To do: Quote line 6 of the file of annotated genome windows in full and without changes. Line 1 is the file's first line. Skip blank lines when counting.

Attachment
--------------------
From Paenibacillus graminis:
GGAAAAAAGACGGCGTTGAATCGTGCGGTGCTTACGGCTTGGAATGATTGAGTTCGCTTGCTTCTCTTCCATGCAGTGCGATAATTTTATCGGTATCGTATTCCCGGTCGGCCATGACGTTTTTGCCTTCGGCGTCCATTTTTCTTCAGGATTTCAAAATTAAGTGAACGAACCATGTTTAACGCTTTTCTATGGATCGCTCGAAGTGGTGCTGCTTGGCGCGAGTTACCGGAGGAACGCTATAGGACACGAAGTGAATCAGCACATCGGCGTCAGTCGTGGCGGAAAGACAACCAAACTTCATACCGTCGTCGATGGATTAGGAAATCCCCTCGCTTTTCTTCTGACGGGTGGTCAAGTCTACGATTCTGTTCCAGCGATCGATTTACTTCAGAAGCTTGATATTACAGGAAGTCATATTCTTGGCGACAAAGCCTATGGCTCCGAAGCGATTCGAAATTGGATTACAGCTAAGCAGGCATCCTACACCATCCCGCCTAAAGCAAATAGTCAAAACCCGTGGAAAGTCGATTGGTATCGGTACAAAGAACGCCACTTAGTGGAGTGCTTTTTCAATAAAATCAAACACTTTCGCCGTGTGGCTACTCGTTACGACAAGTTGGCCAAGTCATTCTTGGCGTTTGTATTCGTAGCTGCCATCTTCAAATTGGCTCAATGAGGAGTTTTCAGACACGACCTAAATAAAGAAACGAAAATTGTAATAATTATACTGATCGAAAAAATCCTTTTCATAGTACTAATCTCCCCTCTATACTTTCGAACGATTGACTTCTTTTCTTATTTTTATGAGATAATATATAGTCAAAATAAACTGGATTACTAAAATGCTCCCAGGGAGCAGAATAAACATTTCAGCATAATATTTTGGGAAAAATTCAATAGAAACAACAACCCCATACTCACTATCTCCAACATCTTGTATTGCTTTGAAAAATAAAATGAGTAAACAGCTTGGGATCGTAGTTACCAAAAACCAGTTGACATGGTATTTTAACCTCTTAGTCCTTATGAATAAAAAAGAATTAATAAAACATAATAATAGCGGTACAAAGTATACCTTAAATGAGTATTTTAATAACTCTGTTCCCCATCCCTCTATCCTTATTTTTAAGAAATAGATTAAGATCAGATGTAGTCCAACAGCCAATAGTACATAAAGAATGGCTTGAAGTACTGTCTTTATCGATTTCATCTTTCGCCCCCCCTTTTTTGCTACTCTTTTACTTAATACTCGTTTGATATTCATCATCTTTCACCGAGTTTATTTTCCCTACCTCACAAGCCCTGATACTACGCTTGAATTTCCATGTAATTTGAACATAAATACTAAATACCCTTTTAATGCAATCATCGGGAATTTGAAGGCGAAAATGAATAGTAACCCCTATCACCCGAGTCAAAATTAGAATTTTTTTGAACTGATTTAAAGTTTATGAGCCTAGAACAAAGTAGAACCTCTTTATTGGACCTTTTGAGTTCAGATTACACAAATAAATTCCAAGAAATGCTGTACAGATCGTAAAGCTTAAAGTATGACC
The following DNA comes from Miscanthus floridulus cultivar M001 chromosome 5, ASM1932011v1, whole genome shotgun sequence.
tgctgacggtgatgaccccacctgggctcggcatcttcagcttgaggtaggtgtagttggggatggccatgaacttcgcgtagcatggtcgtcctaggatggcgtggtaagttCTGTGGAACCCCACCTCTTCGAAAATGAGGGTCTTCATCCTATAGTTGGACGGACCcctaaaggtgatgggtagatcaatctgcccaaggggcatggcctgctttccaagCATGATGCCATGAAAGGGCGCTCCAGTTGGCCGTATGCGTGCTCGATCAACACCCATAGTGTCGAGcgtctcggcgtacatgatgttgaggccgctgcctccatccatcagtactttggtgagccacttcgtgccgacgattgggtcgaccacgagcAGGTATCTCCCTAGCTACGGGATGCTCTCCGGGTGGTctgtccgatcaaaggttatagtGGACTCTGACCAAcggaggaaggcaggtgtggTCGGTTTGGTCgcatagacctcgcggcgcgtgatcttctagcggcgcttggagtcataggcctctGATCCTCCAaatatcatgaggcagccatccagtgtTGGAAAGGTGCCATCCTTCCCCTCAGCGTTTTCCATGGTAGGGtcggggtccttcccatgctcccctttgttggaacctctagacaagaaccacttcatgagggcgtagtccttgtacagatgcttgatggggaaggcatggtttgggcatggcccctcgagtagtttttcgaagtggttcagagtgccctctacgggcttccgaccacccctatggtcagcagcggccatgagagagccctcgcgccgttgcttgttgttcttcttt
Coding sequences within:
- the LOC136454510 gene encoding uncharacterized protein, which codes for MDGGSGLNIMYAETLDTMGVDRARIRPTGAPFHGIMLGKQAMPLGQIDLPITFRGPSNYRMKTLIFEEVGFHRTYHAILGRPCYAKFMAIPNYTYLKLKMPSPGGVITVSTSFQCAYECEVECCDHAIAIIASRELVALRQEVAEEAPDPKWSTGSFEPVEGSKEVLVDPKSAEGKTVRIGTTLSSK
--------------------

- the LOC136454510 gene encoding uncharacterized protein, which codes for MDGGSGLNIMYAETLDTMGVDRARIRPTGAPFHGIMLGKQAMPLGQIDLPITFRGPSNYRMKTLIFEEVGFHRTYHAILGRPCYAKFMAIPNYTYLKLKMPSPGGVITVSTSFQCAYECEVECCDHAIAIIASRELVALRQEVAEEAPDPKWSTGSFEPVEGSKEVLVDPKSAEGKTVRIGTTLSSK